logoThe People's Perspective on Medicine

Will Magnesium Prevent Your Painful Leg Cramps?

A randomized controlled trial showed that magnesium oxide supplements worked no better than placebo pills against painful leg cramps at night.
Will Magnesium Prevent Your Painful Leg Cramps?
Woman’s leg hurts, pain in the foot, massage of female feet at home

Many people complain about painful leg cramps that wake them at night. The pain they cause can be excruciating, even making grown-ups cry.

Their doctors have nothing they can prescribe for this problem. At one time, they used to prescribe quinine. The FDA decided, however, that this botanical derivative is too dangerous to use for a common problem like nighttime leg cramps. Quinine can cause a life-threatening blood disorder as well as heart rhythm irregularities or severe allergic responses. Although such reactions are rare, they can be extremely serious. As a result, doctors may end up recommending home remedies like tonic water (which contains quinine) or bananas. They might even advise their patients to take magnesium to correct an electrolyte imbalance.

Is Magnesium Deficiency the Cause of Painful Leg Cramps?

Research published in JAMA Internal Medicine suggests, however, that magnesium supplements are no more effective than placebo. In a small randomized, controlled trial, Israeli investigators administered magnesium oxide supplements or placebo to 88 volunteers with nighttime leg cramps. The dose was 865 mg of magnesium oxide, providing 520 mg of free magnesium.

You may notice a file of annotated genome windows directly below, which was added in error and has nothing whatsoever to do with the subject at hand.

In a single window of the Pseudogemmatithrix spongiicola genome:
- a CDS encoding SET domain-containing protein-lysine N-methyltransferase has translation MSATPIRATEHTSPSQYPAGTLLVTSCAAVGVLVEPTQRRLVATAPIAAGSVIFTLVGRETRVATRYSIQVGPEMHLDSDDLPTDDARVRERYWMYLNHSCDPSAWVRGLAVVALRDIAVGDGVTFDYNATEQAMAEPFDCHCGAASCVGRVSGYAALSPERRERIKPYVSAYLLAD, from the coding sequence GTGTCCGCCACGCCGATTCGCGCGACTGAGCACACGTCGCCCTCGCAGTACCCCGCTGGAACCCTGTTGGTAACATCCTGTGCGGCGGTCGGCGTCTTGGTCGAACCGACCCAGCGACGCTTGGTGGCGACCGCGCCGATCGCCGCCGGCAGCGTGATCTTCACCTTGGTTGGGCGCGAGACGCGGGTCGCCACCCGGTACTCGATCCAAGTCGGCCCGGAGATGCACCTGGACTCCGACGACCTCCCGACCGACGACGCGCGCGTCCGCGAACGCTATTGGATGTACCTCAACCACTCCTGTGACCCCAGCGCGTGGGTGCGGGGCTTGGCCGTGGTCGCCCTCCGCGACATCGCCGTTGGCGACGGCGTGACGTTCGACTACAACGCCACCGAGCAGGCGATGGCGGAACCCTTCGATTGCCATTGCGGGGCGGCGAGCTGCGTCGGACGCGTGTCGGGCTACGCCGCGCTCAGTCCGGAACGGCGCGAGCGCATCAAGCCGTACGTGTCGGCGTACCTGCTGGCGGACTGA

During the month-long study, participants recorded the number of cramps they experienced at night. There was no statistical difference between the two groups. The authors conclude that magnesium supplements are unlikely to offer any benefit for nighttime leg cramps.

Why This Study Might Not Be the Last Word:

We are always thrilled when scientists decide to test a home remedy such as magnesium through a randomized controlled trial. Given that this research had such unimpressive results, no other researchers may want to study magnesium to prevent painful leg cramps. But we are not entirely convinced that this is the last word.